Power Level: 4 of 5

Saga #41


Art by: Fiona Staples

Written by: Brian K. Vaughan

Letters + Design by: Fonografiks

Coordinated by: Eric Stephenson

This one’s all rising action on Phang, with some interludes elsewhere to spice things up. Prince Robot continues his nervous meltdown, while outside the situation with the March gets noticeably worse. This being Vaughan and Staples, even something as basic as “it gets worse” still lives and dies on the back of the character work, and in this case it thrives, with everyone — everyone — getting a chance to showcase their flaws, virtues, and current mental state in the span of 25 pages. Special shoutouts to the March, whose casual racism is a nice reminder that hate is not just for the outright oppressors, and to Lying Cat, who in three panels manages to exceed Marko’s capacity for tugging at our heartstrings. The ending is both satisfying and tragic, continuing the general Phang theme about the ugliness and insidiousness of violence, and while I’ve got no idea where this is going next, I’m pretty excited to find out.

Power Level: 3 of 5

The Wicked + The Divine #25


Writer: Kieron Gillen

Artist: Jamie McKelvie

Colourist: Matthew Wilson

Letterer: Clayton Cowles

Flatter: Dee Cunniffe

Another fun build-up issue as we move into what appears to be the endgame (or at least the next major arc). This one is mostly downtime (by divine standards), with the payoff of the confrontation between Odin, Persephone, and the Norns, and then some more domestic time with Baal and his pseudo-family. The slower pace and overall quietude  are a nice way of enforcing a sense that we are trying to figure out the next move alongside the gods, and the cerebral conflict with Odin is a nice way of spicing that up so it doesn’t feel entirely like a lull. If I had to craft a complaint, it’s that this is maybe one “slow” issue too many, and that the art for the newest addition to the cast is maybe a bit too on the nose, but I’ve never been disappointed by giving WicDiv some room to breathe and be itself, so I’m not going to dwell on this too much and just enjoy the hook into what promises to be a very weird and possibly very bloody next step.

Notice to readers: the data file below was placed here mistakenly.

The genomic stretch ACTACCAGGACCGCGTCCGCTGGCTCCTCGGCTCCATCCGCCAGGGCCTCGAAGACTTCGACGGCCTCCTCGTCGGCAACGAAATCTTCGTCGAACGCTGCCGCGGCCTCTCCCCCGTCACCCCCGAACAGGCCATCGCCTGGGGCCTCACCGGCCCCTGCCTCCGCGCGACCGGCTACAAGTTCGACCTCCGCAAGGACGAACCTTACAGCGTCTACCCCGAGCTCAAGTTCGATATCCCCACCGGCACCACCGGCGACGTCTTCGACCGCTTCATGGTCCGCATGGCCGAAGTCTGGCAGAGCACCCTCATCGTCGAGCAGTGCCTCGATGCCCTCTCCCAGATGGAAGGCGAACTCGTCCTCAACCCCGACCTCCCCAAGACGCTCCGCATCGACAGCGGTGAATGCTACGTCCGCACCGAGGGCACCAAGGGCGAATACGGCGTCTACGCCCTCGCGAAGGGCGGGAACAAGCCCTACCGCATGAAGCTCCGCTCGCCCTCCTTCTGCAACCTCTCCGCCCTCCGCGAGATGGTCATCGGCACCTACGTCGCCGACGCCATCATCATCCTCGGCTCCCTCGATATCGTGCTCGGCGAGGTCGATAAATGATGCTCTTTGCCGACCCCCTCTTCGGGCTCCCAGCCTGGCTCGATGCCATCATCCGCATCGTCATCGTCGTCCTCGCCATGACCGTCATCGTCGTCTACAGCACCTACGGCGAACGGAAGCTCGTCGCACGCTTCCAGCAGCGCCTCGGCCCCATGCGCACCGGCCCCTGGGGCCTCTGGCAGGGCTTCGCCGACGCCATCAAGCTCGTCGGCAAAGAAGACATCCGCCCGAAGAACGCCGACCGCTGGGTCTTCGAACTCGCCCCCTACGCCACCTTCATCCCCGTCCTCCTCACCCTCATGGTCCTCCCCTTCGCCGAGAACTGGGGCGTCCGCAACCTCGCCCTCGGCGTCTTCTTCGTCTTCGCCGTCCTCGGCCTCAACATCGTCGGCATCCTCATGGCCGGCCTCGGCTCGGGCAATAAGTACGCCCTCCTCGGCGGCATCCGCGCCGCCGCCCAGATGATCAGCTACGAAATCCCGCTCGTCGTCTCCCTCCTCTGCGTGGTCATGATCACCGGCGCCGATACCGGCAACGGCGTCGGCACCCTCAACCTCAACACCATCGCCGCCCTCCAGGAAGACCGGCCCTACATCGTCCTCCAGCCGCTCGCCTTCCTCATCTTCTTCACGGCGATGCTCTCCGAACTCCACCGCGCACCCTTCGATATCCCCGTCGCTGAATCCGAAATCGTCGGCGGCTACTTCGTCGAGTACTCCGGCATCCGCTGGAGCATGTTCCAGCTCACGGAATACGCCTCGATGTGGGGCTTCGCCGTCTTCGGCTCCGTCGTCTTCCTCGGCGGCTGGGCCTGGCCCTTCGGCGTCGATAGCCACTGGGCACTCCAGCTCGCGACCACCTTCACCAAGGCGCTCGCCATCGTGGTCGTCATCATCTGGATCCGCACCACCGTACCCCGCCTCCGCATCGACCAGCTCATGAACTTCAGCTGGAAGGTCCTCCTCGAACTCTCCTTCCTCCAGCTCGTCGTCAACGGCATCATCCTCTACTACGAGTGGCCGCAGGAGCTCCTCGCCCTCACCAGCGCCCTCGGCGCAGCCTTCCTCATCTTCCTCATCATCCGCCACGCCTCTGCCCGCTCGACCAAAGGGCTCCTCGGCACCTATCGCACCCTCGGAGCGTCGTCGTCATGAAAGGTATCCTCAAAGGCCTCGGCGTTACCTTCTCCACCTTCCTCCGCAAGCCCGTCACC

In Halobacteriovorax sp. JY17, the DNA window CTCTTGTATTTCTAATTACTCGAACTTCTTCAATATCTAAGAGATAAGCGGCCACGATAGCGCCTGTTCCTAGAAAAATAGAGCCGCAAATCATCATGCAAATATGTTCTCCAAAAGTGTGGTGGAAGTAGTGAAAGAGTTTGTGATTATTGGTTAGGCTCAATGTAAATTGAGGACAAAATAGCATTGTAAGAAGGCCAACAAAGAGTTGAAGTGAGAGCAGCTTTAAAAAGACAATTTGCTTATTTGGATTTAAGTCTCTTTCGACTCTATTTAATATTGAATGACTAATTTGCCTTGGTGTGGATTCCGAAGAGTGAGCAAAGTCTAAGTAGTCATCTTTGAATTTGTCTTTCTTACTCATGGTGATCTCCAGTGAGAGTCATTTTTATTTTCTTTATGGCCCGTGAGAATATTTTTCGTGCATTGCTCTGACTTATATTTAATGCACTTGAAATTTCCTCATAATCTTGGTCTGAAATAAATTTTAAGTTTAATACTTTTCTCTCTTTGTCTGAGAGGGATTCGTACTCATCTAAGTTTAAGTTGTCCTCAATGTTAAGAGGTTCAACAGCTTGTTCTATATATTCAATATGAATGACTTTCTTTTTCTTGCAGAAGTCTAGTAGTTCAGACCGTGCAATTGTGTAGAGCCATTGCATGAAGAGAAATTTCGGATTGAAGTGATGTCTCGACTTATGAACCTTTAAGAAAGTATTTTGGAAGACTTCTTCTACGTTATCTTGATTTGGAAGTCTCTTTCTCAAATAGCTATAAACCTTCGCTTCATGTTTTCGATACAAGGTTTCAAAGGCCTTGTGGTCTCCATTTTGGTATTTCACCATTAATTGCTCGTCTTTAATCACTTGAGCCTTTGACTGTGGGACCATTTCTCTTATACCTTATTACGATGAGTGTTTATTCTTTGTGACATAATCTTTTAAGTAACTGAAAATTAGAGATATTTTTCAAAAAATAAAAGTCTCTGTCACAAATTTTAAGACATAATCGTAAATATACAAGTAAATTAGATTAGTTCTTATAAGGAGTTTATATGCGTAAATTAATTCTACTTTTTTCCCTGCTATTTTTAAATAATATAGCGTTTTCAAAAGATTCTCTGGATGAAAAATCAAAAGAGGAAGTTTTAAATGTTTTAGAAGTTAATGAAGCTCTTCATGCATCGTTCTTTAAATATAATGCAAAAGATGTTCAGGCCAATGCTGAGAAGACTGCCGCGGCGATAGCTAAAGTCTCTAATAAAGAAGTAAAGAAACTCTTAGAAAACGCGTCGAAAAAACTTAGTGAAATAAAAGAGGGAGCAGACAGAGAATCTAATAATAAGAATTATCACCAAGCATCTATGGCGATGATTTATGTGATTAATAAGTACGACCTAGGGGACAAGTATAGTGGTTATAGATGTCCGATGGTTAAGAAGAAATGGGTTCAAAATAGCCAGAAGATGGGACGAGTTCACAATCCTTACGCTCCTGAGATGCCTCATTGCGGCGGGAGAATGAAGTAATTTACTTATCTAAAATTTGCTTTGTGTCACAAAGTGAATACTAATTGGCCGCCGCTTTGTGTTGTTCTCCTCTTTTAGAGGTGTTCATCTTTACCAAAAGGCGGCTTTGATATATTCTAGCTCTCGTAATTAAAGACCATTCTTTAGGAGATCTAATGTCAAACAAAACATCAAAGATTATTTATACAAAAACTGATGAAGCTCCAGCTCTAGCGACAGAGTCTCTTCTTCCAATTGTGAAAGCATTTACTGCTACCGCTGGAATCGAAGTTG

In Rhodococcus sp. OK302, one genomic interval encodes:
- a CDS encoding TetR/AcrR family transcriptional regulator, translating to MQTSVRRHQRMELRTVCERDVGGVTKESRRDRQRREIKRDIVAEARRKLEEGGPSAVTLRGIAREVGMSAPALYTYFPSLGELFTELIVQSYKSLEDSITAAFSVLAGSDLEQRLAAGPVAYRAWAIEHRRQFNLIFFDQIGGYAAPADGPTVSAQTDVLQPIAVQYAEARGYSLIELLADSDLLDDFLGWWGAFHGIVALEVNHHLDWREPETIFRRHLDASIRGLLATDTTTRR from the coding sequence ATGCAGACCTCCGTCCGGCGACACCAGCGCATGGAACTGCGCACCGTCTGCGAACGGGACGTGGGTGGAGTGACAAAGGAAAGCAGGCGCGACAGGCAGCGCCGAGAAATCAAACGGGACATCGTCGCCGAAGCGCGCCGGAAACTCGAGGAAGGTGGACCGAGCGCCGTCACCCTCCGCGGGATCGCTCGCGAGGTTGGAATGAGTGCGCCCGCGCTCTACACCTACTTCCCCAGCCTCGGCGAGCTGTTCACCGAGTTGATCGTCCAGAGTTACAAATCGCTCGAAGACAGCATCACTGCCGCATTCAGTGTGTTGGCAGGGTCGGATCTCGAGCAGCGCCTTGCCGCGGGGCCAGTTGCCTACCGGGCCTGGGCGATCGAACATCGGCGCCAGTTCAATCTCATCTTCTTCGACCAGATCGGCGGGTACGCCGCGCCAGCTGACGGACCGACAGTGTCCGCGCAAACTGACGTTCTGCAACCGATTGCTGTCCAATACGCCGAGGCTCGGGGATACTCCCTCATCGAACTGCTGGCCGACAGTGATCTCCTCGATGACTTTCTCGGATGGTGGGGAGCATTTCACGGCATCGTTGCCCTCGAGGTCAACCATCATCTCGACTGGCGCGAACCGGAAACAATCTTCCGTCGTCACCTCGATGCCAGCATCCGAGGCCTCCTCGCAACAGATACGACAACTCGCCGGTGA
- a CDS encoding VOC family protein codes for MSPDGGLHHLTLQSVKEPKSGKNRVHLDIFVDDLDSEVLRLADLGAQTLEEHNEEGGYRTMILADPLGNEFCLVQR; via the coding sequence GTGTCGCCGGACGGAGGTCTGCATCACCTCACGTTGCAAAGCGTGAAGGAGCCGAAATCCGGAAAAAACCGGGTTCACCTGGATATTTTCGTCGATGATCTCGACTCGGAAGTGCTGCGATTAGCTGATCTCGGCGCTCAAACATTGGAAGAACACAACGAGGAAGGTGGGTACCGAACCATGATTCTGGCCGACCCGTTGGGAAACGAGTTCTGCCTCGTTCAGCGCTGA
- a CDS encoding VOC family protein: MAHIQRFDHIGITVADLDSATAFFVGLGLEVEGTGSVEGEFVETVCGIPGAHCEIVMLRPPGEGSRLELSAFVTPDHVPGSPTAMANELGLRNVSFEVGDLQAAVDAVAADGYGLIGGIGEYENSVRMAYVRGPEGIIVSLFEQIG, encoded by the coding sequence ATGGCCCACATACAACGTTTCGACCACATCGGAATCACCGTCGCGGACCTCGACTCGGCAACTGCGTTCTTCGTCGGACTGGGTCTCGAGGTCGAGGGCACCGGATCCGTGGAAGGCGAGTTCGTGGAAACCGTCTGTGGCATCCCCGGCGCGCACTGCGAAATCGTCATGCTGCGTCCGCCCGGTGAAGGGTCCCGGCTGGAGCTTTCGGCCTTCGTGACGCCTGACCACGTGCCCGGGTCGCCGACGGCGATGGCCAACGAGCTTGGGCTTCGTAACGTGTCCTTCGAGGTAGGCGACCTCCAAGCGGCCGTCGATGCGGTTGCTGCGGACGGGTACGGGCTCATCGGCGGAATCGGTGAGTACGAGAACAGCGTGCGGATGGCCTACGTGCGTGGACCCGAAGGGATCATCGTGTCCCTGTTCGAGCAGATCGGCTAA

Power Level: 3 of 5

New and Shiny

The Issue #1s and #0s that caught my eye this week

USAvengers #1


Writer: Al Ewing

Penciler: Paco Medina

Inker: Juan Vlasco

Colorist: Jesus Aburtov

Letterer: VC’s Chris Eliopoulos

The child of New Avengers rises, and I could not be happier. This is an introductory issue, getting us used to the team’s revised roster and the new narrative trappings, and Ewing and company pull it off with aplomb. The highest-of-the-high weirdness of New is alive and well in US, but along with it comes an even deeper heart than the previous series had. The main conflict of the issue, a straightforward fight-with-complications between the USAvengers and the Secret Empire, is interspersed with the members of the team talking about what America and the USAvengers mean to them, and the stories are genuinely touching, while also pointing out a fact that I had not considered about this team: out of the seven team members, two are LGBT, three are people of color, and two are immigrants. Those, especially that last bit, are really important right now, and their talk of inclusivity and fighting against hate resonate strongly with me in these dark times. This is a book where a Hulk with an authority mustache and a squadron of flying squirrels assault a flying volcano base and I also swelled with genuine pride in the diversity of my country, and if that isn’t solid gold, I cannot imagine what is. This series is the kind of superhero comics I adore, and it has gone straight onto my Pull List and it’s staying there for a while.

Power Level: 4 of 5

Quote of the Week:

“…did you just use lightning to make toast?”

“Power corrupts.”

– Persephone and Baal, The Wicked + The Divine #25

That’s all for this week! As always, feel free to sound off in the comics!

Tyler Dent Hayes
Tyler is a professional writer of speculative fiction and an enthusiastic lover of comics, tabletop games, pro wrestling, the Marvel Cinematic Universe, literary criticism, ice hockey, and basically every genre of fiction and music, but especially anything about superheroes, mythology, or both. Hailing from the wilds of Mendocino County, Tyler is lucky enough to have attained an advanced degree in talking about writing and to have married his favorite person in the world. He blogs about writing, life with anxiety, and occasionally movies and comics at his website, www.tyler-hayes.com. He'd love to play Sentinels of the Multiverse with you if you're interested.